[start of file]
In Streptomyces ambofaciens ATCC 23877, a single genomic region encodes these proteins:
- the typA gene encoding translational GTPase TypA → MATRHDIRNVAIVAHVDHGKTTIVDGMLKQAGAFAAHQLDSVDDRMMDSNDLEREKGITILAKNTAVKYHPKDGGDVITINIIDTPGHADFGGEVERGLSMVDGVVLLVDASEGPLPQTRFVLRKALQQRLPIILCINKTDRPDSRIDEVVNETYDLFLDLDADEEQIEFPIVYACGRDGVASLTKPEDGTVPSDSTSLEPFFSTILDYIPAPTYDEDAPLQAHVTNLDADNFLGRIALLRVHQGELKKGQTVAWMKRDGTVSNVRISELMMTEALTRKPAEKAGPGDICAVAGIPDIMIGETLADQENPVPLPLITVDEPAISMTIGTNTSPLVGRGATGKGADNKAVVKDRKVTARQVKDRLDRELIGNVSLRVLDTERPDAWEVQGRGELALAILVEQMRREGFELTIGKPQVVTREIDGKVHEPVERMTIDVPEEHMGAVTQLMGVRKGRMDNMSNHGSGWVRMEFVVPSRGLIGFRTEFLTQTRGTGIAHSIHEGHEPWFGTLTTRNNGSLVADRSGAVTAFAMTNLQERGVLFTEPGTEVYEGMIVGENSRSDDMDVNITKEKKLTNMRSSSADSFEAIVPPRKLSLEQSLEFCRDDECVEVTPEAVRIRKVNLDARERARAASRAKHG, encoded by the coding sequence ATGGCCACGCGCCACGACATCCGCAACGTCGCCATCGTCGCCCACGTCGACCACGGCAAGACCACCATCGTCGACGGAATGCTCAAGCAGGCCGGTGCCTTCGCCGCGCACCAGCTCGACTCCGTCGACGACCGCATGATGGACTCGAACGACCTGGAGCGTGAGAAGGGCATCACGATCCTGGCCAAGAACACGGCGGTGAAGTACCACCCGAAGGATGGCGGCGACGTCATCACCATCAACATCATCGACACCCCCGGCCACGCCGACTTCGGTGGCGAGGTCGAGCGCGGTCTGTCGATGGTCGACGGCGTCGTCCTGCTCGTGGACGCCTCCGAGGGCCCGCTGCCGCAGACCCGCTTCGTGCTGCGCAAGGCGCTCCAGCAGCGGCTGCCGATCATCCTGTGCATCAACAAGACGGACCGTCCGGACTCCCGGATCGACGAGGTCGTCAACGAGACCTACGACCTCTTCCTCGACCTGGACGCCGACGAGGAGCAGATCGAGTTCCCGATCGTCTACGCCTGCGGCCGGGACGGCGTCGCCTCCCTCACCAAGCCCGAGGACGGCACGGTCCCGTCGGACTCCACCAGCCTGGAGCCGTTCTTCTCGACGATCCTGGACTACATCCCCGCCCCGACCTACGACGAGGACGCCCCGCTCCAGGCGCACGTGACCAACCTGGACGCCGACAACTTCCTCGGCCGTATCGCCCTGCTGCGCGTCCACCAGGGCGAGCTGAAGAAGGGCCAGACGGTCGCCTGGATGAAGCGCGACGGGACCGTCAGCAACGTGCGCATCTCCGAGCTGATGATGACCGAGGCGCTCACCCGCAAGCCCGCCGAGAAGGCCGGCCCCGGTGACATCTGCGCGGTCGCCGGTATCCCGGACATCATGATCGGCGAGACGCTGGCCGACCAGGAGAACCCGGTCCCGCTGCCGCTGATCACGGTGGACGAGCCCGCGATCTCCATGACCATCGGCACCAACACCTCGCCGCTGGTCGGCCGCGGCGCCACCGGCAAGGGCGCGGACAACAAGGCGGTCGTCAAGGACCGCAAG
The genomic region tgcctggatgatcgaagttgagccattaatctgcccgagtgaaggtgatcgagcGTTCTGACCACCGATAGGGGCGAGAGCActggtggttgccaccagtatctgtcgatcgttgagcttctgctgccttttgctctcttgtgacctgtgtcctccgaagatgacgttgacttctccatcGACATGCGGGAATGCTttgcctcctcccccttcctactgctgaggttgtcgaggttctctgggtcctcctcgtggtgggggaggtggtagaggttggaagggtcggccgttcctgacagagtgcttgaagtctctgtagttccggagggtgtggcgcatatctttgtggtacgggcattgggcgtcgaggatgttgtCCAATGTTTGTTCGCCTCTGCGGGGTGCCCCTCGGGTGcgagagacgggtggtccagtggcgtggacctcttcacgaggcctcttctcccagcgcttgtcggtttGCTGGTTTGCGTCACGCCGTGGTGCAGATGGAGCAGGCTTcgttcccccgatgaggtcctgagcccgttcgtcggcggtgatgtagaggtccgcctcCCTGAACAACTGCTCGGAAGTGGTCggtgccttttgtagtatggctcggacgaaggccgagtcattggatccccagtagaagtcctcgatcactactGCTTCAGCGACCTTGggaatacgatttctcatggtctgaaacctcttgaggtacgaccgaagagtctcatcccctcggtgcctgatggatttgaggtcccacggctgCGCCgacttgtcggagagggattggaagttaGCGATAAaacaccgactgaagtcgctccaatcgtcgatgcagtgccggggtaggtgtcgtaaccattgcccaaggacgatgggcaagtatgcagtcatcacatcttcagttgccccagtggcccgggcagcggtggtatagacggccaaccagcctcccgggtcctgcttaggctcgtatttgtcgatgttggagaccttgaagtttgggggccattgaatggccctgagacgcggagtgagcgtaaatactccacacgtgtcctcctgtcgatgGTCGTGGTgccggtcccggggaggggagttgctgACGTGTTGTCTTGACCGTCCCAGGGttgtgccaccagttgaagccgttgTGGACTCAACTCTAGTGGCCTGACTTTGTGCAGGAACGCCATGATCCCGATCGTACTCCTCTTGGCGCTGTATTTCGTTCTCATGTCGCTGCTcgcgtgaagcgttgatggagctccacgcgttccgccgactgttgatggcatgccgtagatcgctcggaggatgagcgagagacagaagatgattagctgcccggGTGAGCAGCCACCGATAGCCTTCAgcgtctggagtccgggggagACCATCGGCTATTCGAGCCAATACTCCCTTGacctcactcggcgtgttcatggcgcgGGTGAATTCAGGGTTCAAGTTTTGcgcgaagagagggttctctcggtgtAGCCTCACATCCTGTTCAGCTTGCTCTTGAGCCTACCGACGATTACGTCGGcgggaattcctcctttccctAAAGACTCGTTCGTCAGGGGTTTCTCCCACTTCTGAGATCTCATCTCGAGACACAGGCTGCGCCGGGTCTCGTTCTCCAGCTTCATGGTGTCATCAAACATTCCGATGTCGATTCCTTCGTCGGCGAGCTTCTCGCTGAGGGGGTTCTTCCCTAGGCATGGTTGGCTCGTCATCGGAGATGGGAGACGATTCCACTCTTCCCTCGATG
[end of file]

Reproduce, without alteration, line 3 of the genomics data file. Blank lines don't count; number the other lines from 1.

The genomic region tgcctggatgatcgaagttgagccattaatctgcccgagtgaaggtgatcgagcGTTCTGACCACCGATAGGGGCGAGAGCActggtggttgccaccagtatctgtcgatcgttgagcttctgctgccttttgctctcttgtgacctgtgtcctccgaagatgacgttgacttctccatcGACATGCGGGAATGCTttgcctcctcccccttcctactgctgaggttgtcgaggttctctgggtcctcctcgtggtgggggaggtggtagaggttggaagggtcggccgttcctgacagagtgcttgaagtctctgtagttccggagggtgtggcgcatatctttgtggtacgggcattgggcgtcgaggatgttgtCCAATGTTTGTTCGCCTCTGCGGGGTGCCCCTCGGGTGcgagagacgggtggtccagtggcgtggacctcttcacgaggcctcttctcccagcgcttgtcggtttGCTGGTTTGCGTCACGCCGTGGTGCAGATGGAGCAGGCTTcgttcccccgatgaggtcctgagcccgttcgtcggcggtgatgtagaggtccgcctcCCTGAACAACTGCTCGGAAGTGGTCggtgccttttgtagtatggctcggacgaaggccgagtcattggatccccagtagaagtcctcgatcactactGCTTCAGCGACCTTGggaatacgatttctcatggtctgaaacctcttgaggtacgaccgaagagtctcatcccctcggtgcctgatggatttgaggtcccacggctgCGCCgacttgtcggagagggattggaagttaGCGATAAaacaccgactgaagtcgctccaatcgtcgatgcagtgccggggtaggtgtcgtaaccattgcccaaggacgatgggcaagtatgcagtcatcacatcttcagttgccccagtggcccgggcagcggtggtatagacggccaaccagcctcccgggtcctgcttaggctcgtatttgtcgatgttggagaccttgaagtttgggggccattgaatggccctgagacgcggagtgagcgtaaatactccacacgtgtcctcctgtcgatgGTCGTGGTgccggtcccggggaggggagttgctgACGTGTTGTCTTGACCGTCCCAGGGttgtgccaccagttgaagccgttgTGGACTCAACTCTAGTGGCCTGACTTTGTGCAGGAACGCCATGATCCCGATCGTACTCCTCTTGGCGCTGTATTTCGTTCTCATGTCGCTGCTcgcgtgaagcgttgatggagctccacgcgttccgccgactgttgatggcatgccgtagatcgctcggaggatgagcgagagacagaagatgattagctgcccggGTGAGCAGCCACCGATAGCCTTCAgcgtctggagtccgggggagACCATCGGCTATTCGAGCCAATACTCCCTTGacctcactcggcgtgttcatggcgcgGGTGAATTCAGGGTTCAAGTTTTGcgcgaagagagggttctctcggtgtAGCCTCACATCCTGTTCAGCTTGCTCTTGAGCCTACCGACGATTACGTCGGcgggaattcctcctttccctAAAGACTCGTTCGTCAGGGGTTTCTCCCACTTCTGAGATCTCATCTCGAGACACAGGCTGCGCCGGGTCTCGTTCTCCAGCTTCATGGTGTCATCAAACATTCCGATGTCGATTCCTTCGTCGGCGAGCTTCTCGCTGAGGGGGTTCTTCCCTAGGCATGGTTGGCTCGTCATCGGAGATGGGAGACGATTCCACTCTTCCCTCGATG